Asymmetric VSD closure device
An asymmetric VSD closure device has a left ventricular disc with a narrower flange towards the aortic side to reduce the chance of impinging on the aortic valve. Amplatzer asymmetric ventricular septal defect occluder is the one which is used often (AAVSDO).1 The left ventricular disc is typically 5 millimeters towards the left ventricular apex while it is only 0.5 millimeters towards the aorta. The connecting waist is 1.5 millimeters long and the right ventricular disc is 4 millimeters larger than the waist. The asymmetric VSD closure device is made of nitinol mesh covered with dacron fabric to facilitate thrombogenesis so that the final occlusion of the defect is by thrombus formation in the mesh.2
Complete heart block is an important risk of device closure of perimembranous ventricular septal defect (VSD). This is because of pressure from the device damaging the atrioventricular (AV) conduction system which passes along the posterior border of the VSD. Other possibilities are trauma during the implant procedure leading to local hematoma formation, inflammatory response to the material of the device.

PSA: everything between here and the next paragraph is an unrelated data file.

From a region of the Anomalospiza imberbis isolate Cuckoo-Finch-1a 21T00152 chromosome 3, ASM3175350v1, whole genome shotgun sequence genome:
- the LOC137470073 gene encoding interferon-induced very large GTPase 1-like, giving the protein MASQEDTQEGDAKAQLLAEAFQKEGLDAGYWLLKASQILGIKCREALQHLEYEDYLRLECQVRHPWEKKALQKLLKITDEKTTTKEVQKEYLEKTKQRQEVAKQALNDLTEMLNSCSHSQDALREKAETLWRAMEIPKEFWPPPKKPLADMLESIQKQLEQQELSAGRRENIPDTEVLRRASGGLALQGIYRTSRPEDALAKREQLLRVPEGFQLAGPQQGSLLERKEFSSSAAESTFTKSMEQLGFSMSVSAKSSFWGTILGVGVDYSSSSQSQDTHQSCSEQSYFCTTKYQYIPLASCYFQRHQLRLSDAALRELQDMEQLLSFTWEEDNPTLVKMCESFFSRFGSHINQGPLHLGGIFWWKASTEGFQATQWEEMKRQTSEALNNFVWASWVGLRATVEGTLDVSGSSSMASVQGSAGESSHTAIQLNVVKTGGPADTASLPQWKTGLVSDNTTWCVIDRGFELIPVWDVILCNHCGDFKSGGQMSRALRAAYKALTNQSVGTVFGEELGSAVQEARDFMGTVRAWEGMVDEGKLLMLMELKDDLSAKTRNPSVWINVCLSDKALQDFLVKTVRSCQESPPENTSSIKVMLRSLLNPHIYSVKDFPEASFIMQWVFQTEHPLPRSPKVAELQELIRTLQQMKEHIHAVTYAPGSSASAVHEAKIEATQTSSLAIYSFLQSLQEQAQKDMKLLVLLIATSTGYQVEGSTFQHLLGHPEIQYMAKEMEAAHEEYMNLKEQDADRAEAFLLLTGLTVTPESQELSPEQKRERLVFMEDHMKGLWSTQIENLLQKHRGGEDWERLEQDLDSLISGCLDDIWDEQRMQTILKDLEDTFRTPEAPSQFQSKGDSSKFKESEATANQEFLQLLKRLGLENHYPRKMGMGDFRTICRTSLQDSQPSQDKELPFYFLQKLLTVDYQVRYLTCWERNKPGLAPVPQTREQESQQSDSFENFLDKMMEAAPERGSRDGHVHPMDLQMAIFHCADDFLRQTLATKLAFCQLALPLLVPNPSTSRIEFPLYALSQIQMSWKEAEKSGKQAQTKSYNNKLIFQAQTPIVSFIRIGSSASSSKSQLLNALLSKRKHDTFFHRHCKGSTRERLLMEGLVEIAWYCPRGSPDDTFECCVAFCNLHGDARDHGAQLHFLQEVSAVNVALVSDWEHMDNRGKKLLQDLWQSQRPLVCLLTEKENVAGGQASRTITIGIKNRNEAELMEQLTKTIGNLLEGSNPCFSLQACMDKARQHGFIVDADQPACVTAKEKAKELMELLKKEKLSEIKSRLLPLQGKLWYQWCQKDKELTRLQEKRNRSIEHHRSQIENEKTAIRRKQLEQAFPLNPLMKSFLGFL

Potential complications of device closure of VSD
These include device migration, pericardial effusion, embolic episodes, delayed onset of conduction disturbances or even infective endocarditis. Fortunately, these complications are rare.
As with other intracardiac device closures, subjects are started on aspirin to prevent thrombus formation on the device, which is continued for six months which is the period required for endothelialization of the device surface.
- Pinto RJ et al. Transcatheter closure of perimembranous ventricular septal defects using amplatzer asymmetric ventricular septal defect occluder: preliminary experience with 18-month follow up. Catheter Cardiovasc Interv. 2006;68:145-52.
- Thanopoulos BD et al. Transcatheter closure of perimembranous ventricular septal defects with the Amplatzer asymmetric ventricular septal defect occluder: preliminary experience in children. Heart. 2003; 89: 918–922.